Generating shaded maps of India with state-level data series.
March 23, 2008 4:31 PM   Subscribe

What's the easiest way of generating a map similar to this? I have several state-level data series I want to display on maps of India.

I assume this blank map of India in SVG format is a good starting-point. Now, what program(s) do I use to link areas on the map to my data series and hence automatically shade states by a variable x?

My data looks like:
[state code] state x
[jm] jam 1.93386
[hp] him 1.74945
[pj] pun 1.90247
[uc] utt 2.13038
... 33 more states ...

I have Windows, Stata, Excel and zero budget.
posted by matthewr to Computers & Internet (6 answers total)
I would place my first bet on R.
posted by ROU_Xenophobe at 4:56 PM on March 23, 2008

A search term for you: Choropleth map.
The easiest way? With GIS software. You have zero budget, and my only experience is with ArcGIS software, which ain't free. You might investigate whether an institution that you have access to has a license for GIS software, or else investigate the various free/open source GIS programs. I'm not familiar with .svg format, except that it's a vector image format, so I don't know offhand whether it will be useful. What you need out of your base map is a vector file with separate polygons for each state. Polylines will not be fun to try and make a choropleth map from.
posted by agentofselection at 5:10 PM on March 23, 2008

My fist suggestion would be GIS software too, but ArcGIS is a long way from free. If you're feeling brave, you could delve into Grass which is available for Windows but has a pretty steep learning curve.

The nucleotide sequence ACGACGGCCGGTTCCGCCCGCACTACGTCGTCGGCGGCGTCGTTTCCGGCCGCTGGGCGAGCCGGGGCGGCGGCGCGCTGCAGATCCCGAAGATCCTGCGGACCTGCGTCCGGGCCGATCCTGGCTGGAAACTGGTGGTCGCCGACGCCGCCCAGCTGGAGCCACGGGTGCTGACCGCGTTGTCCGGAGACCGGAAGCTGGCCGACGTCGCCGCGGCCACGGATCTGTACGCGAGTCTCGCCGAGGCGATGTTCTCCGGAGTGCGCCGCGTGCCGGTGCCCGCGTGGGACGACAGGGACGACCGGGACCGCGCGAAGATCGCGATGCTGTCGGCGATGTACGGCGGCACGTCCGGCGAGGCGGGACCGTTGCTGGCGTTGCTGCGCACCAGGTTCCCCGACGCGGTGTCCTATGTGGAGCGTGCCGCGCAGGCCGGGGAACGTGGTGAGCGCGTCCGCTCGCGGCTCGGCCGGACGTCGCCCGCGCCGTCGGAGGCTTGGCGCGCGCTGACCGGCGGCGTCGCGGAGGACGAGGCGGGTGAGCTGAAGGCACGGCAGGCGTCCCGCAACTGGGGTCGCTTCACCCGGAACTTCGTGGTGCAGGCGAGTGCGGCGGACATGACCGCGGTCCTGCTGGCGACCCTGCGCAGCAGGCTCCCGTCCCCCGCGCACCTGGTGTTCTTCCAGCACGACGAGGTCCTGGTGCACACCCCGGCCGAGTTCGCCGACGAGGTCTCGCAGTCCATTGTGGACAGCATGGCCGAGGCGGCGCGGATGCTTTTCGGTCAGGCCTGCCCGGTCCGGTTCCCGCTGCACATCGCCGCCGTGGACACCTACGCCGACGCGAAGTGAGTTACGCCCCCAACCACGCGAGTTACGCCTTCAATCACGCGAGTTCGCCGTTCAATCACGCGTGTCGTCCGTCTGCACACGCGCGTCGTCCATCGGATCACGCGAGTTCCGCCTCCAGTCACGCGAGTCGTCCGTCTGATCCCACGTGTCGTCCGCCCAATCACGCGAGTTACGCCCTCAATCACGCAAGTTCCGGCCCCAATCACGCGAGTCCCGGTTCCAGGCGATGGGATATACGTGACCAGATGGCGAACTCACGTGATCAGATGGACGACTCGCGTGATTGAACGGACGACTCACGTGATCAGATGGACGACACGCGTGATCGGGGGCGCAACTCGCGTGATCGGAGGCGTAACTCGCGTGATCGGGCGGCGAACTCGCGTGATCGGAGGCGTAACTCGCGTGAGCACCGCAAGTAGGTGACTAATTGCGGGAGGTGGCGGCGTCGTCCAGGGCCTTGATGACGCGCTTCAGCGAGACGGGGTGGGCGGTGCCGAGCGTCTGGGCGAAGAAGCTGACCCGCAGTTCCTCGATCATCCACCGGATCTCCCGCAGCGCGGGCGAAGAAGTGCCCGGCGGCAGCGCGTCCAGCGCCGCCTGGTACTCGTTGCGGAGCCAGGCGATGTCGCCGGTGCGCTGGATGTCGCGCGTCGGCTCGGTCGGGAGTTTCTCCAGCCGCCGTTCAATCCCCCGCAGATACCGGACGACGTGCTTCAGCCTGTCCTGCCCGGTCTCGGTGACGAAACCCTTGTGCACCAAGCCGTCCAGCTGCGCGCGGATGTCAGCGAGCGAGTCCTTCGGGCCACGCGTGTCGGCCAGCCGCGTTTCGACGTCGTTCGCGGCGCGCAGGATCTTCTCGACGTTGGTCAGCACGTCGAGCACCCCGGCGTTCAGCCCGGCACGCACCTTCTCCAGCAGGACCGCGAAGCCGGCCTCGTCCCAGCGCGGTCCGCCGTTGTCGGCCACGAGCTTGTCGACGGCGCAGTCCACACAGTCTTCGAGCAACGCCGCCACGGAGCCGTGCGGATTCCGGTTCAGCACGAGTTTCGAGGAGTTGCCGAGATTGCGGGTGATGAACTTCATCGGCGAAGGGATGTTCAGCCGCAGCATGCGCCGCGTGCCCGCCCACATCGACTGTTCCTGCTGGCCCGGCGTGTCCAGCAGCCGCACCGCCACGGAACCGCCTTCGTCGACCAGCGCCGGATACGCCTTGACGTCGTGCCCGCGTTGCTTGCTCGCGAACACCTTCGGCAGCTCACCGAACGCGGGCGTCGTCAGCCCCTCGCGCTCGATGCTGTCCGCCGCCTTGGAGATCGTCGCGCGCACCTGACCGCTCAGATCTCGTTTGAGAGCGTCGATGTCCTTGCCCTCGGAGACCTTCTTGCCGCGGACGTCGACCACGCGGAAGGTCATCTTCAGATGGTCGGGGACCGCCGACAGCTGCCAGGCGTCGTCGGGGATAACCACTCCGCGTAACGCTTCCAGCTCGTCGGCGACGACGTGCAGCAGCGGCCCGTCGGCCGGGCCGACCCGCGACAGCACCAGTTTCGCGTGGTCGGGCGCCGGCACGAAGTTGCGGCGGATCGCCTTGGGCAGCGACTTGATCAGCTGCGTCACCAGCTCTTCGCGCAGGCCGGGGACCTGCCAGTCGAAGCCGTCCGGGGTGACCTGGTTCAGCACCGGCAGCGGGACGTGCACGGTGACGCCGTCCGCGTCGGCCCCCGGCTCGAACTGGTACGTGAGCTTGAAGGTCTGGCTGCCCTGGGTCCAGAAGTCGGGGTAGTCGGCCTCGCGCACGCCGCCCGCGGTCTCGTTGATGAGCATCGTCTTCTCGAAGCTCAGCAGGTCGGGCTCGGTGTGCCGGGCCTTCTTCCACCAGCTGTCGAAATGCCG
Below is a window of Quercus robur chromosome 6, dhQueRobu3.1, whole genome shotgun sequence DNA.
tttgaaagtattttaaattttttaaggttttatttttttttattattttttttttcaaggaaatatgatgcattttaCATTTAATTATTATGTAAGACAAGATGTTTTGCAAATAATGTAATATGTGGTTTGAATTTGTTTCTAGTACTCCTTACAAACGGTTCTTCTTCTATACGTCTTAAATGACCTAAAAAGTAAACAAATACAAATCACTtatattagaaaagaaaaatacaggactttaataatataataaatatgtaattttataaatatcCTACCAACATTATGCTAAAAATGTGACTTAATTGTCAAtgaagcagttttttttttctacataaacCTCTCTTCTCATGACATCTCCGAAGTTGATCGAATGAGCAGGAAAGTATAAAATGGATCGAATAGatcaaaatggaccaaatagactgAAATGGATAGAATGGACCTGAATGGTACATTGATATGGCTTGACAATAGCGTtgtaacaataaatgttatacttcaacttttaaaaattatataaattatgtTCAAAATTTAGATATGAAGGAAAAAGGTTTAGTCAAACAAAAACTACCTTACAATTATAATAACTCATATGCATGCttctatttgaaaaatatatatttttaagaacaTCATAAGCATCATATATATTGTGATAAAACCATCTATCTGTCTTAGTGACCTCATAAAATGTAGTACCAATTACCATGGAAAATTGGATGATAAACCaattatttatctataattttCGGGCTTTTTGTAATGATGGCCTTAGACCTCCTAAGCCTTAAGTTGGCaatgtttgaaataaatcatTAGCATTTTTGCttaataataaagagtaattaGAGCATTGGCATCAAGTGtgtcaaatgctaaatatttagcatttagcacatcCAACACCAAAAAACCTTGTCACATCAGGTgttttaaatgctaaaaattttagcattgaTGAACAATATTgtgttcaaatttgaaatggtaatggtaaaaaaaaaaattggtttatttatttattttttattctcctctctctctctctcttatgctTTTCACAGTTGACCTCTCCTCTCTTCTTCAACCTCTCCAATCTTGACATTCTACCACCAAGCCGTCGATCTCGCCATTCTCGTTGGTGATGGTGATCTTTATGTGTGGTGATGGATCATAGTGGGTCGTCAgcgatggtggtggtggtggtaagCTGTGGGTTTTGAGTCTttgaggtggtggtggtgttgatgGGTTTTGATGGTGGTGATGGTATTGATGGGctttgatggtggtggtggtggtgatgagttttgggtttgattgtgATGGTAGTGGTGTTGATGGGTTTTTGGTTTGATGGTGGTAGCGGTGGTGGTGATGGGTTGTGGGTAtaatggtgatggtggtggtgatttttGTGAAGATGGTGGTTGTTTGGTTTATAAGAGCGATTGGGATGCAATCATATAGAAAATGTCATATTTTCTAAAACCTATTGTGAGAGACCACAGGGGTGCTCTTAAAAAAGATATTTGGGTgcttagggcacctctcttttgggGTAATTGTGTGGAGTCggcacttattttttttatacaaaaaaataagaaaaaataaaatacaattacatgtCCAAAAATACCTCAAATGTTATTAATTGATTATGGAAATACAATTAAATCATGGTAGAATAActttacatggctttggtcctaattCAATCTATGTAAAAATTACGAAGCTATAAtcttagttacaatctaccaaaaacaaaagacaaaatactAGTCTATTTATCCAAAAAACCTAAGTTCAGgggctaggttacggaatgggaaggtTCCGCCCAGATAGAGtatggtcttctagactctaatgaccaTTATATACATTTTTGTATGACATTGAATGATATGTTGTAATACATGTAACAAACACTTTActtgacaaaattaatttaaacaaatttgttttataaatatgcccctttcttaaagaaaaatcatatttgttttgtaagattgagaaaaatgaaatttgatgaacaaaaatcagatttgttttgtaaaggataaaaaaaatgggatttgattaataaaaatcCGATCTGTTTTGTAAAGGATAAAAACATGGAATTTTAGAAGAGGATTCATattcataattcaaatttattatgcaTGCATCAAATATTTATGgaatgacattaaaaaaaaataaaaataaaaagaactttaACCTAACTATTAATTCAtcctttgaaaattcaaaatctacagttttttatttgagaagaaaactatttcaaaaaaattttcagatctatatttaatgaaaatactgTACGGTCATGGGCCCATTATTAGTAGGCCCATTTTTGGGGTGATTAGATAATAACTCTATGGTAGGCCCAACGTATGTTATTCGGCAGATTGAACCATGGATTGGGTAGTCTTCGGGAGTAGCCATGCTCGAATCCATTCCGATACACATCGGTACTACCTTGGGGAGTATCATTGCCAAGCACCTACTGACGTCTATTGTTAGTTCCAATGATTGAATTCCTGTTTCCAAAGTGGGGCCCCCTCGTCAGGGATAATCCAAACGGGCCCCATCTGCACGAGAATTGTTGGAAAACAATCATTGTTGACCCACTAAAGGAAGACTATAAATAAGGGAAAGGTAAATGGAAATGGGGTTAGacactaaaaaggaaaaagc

Another thing to look at: GE Graph for Google Earth. I've never used this, but it look to be able to colour polygons based on input data from Excel.
posted by Jimbob at 5:38 PM on March 23, 2008

(GE Graph may not import your SVG files directly, but if you look at the bottom of that page they give example polygon files, that are just a list of comma-separated coordinates, so assuming your SVG files are in lat/long format, you should be able to convert them yourself with a bit of effort.)
posted by Jimbob at 5:41 PM on March 23, 2008

Yeah SVG won't be imported correctly into just about any GIS program. You would be better getting the state data in a SHP format ideally.

For free software - even easier than GRASS is a simple GIS called MapMaker. Even someone with very little knowledge of GIS can get up to speed in about 2 weeks and produce some really great maps. Read the documentation and play around for a few weeks and you should be set.
posted by bigmusic at 5:48 PM on March 23, 2008 [1 favorite]

Looks like ArcGIS is what I want, then. My university computing service has a license for ArcGIS, so I should be able to use that.

I found some state- and, even better, district-level SHP files here, so it looks like I'm all set. Thanks!
posted by matthewr at 6:25 PM on March 23, 2008

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